Arguments against Human Cloning
Ethical Concerns Regarding Human Cloning
Compared to other technologies that might be used to address reproductive limitations and organ and tissue shortages, these potential harms of human cloning appear to outweigh the potential benefits at this time.
A. Physical harms introduced by cloning
It is important to note that techniques used for cloning humans could potentially endanger the developing individuals. At present, this cannot be assured with any degree of certainty with human cloning. Somatic cell nuclear transfer has not yet been refined and its long-term safety has not yet been proven. The possibility of genetic or cellular conditions, and perhaps an array of illnesses associated with cloning, is of great concern. While the demise of countless amphibian, lamb, and mouse foetuses may be disturbing, similar wastage and mortality among human foetuses is unacceptable. Moreover, we might have significant concerns about offering such technology to women as a mechanism to facilitate reproduction given the potential harms from the expected high miscarriage rate.
The risk of producing individuals with developmental anomalies is serious and precludes human cloning for the time being. Producing disabled human clones would give rise to an obligation to seek better understanding of— and potential medical therapies for— the unforeseen consequences that could arise from human cloning.
B. Psychosocial harms introduced by cloning
Human cloning has the potential to introduce psychosocial harms to individuals. If a person with known genetic predispositions and conditions is cloned, the cloned child’s genetic predispositions and conditions will, due to the very nature of cloning, also be known to a certain extent. For the most part, environment will also play a significant role. Presently, a child’s genetic predispositions can be predicted to varying degrees if the parent’s genetic predispositions have been determined. Knowledge of a child’s genetic predispositions raises concerns about the autonomy and best interests of the child. Knowledge of genetic information holds great significance to an individual. The harm of pre-empting the child’s future choice in knowing or forgoing knowledge of his genetic status and the danger of abrogating the child’s right to privacy with respect to this status must be weighed carefully.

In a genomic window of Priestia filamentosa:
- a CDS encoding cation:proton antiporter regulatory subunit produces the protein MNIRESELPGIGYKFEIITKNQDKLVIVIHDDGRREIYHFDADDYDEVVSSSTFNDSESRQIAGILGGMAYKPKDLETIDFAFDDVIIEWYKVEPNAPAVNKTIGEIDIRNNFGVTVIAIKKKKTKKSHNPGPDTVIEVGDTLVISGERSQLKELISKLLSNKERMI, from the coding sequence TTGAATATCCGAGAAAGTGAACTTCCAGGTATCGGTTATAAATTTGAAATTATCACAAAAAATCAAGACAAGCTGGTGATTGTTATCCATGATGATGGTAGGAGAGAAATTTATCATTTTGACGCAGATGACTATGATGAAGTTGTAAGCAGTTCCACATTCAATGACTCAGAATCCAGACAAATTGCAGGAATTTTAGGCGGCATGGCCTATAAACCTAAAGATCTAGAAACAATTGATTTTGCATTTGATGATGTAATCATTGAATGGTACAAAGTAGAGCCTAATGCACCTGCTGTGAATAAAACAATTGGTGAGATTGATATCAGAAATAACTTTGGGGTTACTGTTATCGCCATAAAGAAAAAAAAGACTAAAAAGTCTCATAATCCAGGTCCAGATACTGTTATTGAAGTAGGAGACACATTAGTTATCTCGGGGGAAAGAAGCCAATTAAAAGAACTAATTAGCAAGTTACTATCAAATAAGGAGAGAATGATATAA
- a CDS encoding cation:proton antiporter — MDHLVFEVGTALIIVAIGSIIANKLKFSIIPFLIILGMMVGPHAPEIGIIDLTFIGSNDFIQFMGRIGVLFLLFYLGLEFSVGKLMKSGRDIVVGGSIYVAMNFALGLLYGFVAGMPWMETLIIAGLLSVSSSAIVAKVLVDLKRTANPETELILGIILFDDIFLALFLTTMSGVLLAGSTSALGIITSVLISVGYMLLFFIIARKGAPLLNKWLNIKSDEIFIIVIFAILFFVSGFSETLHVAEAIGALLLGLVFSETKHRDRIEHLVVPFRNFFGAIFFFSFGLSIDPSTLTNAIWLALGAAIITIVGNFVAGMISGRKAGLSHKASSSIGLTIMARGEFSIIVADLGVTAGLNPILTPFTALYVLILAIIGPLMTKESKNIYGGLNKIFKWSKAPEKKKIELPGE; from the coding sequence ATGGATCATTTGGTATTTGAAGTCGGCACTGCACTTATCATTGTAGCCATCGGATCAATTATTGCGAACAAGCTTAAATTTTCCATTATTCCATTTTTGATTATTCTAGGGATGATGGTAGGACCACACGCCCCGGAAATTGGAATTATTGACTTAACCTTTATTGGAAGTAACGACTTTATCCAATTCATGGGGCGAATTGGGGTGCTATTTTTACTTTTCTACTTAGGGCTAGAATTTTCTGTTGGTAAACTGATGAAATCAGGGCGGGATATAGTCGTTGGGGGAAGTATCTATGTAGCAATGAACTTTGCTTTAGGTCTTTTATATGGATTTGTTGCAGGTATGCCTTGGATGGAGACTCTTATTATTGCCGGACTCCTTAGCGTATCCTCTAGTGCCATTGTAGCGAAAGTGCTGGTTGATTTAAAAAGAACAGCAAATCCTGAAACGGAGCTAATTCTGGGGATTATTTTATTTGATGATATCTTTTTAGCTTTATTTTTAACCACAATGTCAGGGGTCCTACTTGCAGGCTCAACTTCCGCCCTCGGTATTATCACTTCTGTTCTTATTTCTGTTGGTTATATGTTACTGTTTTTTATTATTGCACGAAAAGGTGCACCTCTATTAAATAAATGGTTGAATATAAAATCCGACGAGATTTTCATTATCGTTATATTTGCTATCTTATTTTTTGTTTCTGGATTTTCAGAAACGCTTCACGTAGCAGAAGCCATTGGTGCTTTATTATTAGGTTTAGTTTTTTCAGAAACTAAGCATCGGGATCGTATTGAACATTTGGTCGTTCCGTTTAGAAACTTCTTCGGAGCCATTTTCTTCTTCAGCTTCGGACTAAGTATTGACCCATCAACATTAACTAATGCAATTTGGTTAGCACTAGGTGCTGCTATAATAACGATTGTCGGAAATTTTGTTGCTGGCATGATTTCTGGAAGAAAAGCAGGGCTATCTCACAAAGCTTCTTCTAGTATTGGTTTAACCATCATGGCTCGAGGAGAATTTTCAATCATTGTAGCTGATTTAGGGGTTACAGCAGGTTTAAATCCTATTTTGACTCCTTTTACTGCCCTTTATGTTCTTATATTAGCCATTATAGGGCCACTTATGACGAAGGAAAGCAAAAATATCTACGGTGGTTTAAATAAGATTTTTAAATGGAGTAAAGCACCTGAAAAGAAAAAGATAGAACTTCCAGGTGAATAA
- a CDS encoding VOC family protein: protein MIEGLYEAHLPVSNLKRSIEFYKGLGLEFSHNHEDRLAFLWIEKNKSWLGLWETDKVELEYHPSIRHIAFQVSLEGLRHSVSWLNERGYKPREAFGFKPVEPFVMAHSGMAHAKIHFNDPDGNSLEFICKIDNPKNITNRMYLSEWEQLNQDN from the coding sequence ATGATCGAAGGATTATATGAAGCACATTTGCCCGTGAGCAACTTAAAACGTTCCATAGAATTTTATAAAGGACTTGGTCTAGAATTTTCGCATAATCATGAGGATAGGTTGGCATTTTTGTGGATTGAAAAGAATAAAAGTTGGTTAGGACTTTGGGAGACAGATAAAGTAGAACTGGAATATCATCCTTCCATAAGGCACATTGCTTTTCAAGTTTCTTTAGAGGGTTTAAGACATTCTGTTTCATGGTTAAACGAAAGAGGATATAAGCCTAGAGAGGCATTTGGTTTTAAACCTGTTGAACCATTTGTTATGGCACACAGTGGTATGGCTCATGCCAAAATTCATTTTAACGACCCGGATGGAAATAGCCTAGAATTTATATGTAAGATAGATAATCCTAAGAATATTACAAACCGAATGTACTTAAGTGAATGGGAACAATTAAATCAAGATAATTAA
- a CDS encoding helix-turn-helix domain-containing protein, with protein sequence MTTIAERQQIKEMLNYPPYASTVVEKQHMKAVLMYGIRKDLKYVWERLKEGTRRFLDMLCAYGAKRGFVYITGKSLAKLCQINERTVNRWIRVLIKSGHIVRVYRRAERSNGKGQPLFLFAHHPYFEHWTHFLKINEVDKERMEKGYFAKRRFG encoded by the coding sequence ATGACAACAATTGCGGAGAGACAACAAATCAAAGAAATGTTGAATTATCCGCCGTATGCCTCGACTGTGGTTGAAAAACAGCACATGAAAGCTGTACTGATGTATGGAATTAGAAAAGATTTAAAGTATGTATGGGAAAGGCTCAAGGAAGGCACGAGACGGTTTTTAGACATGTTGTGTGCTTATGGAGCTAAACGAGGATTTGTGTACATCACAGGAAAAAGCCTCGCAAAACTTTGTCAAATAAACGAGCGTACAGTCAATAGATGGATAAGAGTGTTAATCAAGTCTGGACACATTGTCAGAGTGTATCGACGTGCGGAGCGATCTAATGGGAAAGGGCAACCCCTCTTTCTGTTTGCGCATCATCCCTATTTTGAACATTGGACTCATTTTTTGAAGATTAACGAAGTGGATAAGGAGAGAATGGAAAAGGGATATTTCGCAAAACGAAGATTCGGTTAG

Foregoing choice in learning one’s genetic predispositions may seem trivial compared to the concerns about identity raised with human cloning. If raised by the clone-parent, a clone-child could see what he or she has the potential to become. In this respect, human clones would differ dramatically from monozygotic twins who develop simultaneously. The timing of development is a key difference between monozygotic twins and human clones. Having insight into one’s potential may cause enormous pressures to live up to expectations (or inappropriately relieve pressure to do so), even more so than those generally experienced by children.
Presumably, a person would clone him or herself or another individual because that person has desirable characteristics that would be reflected in the clone. For example, the person who cloned a sports star presumably would hope that the clone-child develops into another sports star. A sports star’s clone-child unable to live up to these expectations could be dubbed a failure unable to capitalize on his or her genetic gift. Moreover, although the clone-child of a sports star might feel more confident of his or her abilities from the outset, other clone-children may feel limited by their genetic lot. If a clone-child saw that he or she was likely to develop certain diseases or had failed at certain tasks, his or her undertakings might be bounded by what the clone-parent had done. Therefore, cloning might limit the clone-child’s perception of self and increase external pressures. Human cloning may diminish, at least psychologically, the seemingly unlimited potential of new human beings and may exacerbate disturbing motivations for having children.